A sad Democrat votes: Why I cast my first vote for a GOP president (2000)

Copyright © WORLD Magazine, November 2000

The Gen-X blond standing behind the Democratic Party placards gave me a tired smile election morning as I headed into my polling place a few miles from the D.C. Beltway.

Vote for the Democratic Party, said the signs.

Not this time, sister.

I smiled back, sort of. It was a sad smile. I'm a Democrat and have been all my life. That used to be a normal thing for people who grew up in middle-class Bible Belt homes. But I cast my first vote today for a Republican candidate for president.

Why? Because Gov. Robert Casey of Pennsylvania is dead and I can't write in his name anymore, that's why. He's the old-guard Catholic Democrat who was banned from the 1992 Democratic National Convention floor, the man who told his party's platform hearings: "The national Democratic Party has embraced abortion on demand. I believe this position is wrong in principle and out of the mainstream of our party's historic commitment to protecting the powerless.... Abortion is the ultimate violence. Abortion on demand has, in my judgment, contributed significantly to an environment in our country in which life has become very cheap."

Powerful words, coming just a few years before Columbine High School and so, so much more.

The Mercy Of Confession (2000)

Published in Again Magazine and a shorter version at WWW.Beliefnet.com

When I was a teen-ager, it took forever to get my hair right.There was this one place that was really bad, behind my right ear. My hair wanted to flip out. I wanted it to flip under. The longer I grew my hair out, the better, or the worse, this particular thicket would become.

It was incredibly important -- almost a life-and-death matter -- to have long-ish hair when you were a Southern Baptist preacher's kid in the late 1960s.

But there was no way, given the social and theological realities of the circumstances, for me to take the plunge and grow my hair out so far that gravity would take care of the tell-tale flip, turning it into a mere wave in a shoulder-length mane. What I needed was hair that was long enough to satisfy me and my friends, yet hair that wasn't longer than the hair on most of the heads of the sons of the deacons at the Proctor Street Baptist Church in Port Arthur, Texas. In many ways, it must have been easier to be a hippie than a Baptist.

The liturgy of mass media (2000)

Published in Again Magazine, an Orthodox magazine emphasizing missions and evangelism 

I have no idea how many times I have heard church leaders quote the following statement by Bob Pittman, one of the key executives in the development of MTV: "At MTV, we don't shoot for the 14-year-olds, we own them."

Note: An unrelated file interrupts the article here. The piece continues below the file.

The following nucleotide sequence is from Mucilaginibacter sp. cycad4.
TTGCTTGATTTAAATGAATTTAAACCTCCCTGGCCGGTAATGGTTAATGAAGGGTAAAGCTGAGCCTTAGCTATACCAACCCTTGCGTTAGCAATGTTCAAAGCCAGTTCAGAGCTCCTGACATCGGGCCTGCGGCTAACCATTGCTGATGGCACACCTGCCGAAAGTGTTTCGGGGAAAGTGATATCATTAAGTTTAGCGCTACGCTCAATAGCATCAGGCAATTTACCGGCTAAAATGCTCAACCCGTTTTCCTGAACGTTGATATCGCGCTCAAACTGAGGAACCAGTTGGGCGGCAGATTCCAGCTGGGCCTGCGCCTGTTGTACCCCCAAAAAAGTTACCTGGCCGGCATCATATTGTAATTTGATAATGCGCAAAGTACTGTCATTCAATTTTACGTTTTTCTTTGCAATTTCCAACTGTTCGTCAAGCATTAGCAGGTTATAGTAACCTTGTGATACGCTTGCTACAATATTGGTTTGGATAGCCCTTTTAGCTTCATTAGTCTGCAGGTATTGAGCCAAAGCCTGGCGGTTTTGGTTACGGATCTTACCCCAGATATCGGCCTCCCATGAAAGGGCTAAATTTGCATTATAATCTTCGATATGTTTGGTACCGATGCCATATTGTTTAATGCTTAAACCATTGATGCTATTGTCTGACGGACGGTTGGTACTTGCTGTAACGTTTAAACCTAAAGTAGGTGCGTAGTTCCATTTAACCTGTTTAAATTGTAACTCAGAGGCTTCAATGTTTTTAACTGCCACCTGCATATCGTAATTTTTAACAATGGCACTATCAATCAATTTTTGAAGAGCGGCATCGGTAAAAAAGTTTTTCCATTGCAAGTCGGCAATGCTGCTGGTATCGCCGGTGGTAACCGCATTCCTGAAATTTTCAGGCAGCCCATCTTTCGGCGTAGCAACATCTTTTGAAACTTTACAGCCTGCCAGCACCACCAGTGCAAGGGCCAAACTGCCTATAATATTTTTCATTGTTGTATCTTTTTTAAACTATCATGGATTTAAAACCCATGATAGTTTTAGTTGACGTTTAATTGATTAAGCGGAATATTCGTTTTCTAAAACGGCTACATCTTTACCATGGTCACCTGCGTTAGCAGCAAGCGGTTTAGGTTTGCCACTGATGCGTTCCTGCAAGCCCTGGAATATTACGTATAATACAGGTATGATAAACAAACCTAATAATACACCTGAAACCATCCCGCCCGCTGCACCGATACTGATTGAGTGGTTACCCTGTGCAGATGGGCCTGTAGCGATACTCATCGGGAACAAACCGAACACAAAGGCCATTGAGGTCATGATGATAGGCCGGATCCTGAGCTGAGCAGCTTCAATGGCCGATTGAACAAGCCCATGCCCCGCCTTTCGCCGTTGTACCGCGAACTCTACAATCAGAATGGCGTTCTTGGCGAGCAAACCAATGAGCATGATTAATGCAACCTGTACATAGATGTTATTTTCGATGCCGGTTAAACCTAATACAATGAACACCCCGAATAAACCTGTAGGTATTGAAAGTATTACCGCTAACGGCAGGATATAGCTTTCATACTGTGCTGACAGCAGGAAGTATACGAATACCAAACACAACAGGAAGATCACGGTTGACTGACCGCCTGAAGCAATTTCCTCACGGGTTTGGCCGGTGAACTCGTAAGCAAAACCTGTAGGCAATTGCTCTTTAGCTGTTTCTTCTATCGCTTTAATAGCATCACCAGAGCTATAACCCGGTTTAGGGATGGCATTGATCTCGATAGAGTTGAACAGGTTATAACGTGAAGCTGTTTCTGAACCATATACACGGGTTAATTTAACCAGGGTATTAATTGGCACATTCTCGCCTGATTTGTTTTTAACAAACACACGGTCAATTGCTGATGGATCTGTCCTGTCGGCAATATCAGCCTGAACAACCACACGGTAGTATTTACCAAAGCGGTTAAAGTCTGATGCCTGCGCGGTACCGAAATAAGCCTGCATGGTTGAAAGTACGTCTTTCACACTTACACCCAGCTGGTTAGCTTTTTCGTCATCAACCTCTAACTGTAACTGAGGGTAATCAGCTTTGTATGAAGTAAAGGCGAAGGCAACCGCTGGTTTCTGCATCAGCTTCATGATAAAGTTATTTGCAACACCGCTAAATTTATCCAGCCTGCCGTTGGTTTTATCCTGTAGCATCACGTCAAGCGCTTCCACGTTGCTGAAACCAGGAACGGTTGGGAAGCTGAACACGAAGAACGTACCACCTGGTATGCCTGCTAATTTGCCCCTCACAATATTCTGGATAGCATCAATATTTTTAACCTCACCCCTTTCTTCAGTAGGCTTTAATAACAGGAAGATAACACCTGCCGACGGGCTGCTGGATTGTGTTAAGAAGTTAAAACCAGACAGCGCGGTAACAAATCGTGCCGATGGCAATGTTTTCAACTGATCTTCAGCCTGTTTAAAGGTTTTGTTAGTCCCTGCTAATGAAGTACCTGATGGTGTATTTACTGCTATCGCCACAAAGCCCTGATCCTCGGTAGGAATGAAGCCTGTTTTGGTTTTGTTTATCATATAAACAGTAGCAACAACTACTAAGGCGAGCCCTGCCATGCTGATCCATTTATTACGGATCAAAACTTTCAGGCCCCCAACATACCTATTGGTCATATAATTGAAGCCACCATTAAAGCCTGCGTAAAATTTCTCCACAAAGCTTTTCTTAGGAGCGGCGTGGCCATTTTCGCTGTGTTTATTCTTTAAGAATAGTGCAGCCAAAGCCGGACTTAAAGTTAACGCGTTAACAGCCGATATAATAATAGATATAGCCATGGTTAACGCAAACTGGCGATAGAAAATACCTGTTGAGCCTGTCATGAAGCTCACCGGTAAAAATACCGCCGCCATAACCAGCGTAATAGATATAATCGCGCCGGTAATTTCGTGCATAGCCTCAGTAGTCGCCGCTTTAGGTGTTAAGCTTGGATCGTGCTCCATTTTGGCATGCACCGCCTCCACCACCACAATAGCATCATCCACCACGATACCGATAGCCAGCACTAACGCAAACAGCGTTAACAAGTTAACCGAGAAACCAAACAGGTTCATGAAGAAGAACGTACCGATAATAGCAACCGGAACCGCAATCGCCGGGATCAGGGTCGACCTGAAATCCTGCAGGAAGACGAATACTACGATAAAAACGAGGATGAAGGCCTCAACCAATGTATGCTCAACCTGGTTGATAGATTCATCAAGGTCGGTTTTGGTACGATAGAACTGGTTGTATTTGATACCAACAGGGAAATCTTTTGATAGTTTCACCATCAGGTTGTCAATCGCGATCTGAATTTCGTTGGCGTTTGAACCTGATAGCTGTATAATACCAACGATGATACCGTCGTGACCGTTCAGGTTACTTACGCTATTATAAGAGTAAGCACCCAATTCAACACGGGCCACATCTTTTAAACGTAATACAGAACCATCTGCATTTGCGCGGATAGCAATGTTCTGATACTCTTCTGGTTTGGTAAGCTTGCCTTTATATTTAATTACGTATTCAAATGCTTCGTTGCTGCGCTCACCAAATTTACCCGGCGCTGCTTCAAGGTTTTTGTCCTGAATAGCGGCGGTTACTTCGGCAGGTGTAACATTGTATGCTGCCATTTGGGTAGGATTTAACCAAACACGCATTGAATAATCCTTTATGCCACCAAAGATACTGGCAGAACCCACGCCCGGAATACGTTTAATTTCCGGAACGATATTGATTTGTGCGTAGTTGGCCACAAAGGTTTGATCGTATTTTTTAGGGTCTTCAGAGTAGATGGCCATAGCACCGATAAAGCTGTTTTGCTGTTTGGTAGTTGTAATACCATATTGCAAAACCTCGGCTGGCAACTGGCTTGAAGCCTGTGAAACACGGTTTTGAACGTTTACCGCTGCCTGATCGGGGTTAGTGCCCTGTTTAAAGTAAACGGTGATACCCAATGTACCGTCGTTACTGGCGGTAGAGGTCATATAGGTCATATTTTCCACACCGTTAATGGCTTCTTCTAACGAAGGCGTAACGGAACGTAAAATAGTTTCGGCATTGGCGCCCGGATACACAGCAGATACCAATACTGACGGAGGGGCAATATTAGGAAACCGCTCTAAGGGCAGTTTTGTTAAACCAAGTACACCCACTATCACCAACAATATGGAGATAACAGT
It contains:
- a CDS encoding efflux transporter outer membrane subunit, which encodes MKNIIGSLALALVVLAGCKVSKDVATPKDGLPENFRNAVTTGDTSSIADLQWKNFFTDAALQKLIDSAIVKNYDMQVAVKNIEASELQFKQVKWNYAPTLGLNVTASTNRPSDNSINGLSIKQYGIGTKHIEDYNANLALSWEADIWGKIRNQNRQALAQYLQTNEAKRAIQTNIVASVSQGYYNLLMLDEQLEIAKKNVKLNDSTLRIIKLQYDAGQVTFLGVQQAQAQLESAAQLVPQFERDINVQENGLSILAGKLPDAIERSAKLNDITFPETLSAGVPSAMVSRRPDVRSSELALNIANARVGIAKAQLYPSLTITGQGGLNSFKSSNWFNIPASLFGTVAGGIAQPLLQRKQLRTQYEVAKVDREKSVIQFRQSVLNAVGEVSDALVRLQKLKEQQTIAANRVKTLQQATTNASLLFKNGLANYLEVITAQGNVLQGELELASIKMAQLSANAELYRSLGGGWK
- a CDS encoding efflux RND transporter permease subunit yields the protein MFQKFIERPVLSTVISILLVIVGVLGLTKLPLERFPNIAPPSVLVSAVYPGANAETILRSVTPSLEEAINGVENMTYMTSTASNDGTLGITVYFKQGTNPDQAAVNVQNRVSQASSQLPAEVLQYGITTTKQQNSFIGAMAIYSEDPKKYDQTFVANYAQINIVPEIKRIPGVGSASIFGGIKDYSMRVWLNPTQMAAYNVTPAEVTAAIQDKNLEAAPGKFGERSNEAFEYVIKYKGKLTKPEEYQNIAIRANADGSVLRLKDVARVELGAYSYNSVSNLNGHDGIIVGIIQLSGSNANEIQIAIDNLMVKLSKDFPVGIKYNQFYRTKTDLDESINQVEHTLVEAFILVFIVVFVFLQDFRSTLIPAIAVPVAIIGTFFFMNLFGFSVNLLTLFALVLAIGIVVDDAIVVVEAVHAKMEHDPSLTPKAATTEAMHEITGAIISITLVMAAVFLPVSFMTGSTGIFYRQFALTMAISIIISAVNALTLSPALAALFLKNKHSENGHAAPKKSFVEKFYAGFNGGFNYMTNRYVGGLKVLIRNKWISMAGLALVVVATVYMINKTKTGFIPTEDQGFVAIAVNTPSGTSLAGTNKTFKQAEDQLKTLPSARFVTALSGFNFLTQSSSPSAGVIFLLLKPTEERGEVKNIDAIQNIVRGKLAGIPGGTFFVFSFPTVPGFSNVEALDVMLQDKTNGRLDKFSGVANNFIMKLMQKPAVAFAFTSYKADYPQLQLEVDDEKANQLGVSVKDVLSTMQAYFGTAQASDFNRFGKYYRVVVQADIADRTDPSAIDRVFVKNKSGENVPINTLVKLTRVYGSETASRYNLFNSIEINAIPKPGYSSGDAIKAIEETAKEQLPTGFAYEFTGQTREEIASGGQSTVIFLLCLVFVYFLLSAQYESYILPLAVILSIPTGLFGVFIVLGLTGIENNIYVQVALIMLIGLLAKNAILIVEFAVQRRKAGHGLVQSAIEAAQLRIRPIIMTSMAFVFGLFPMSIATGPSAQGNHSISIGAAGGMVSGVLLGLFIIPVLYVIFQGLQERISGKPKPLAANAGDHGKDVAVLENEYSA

It's easy to understand why conservatives keep doing this. This is precisely the kind of laugh-to- keep-from-crying line sound bite that cuts deep with Christian audiences. I've used it myself and, truth is, I just used it again.

Pittman was being serious and his boast is fair game, when it comes to sparking discussions of many cultural and moral issues linked to young people in America and, increasingly, around the world. However, I'm getting worried about the frequent use of this quotation, and many other punchy references to MTV and youth culture. Frankly, I worry that adults would rather moan about the sins of the young, and those who cater to them, than focus on the role that entertainment plays in all of our lives.

During the past two decades, I have had many conversations with leaders in churches, denominations, parachurch groups and even seminaries about media trends. Most in most of these interviews, we cover a wide range of issues. But there almost always comes a time when the other person says something like: "You know, we really need to do something about our young people. You wouldn't believe some of the stuff they are exposed to these days. You know, I heard somewhere that the head of MTV once said. ..."

Yes, I know: "At MTV, we don't shoot for the 14-year-olds, we own them."

Don't get me wrong. I'm worried about the role that music videos, movies, computers, personal stereos, television and other forms of mass media play in the lives of young people. I agree with the statement, made by Dr. Quentin Schultze and a circle of media researchers at Calvin College in their classic book "Dancing In The Dark": "Usually adults simply ignore youth-oriented popular art and accept only their own views as legitimate. By ignoring youth art, however, adults ignore the children in their care."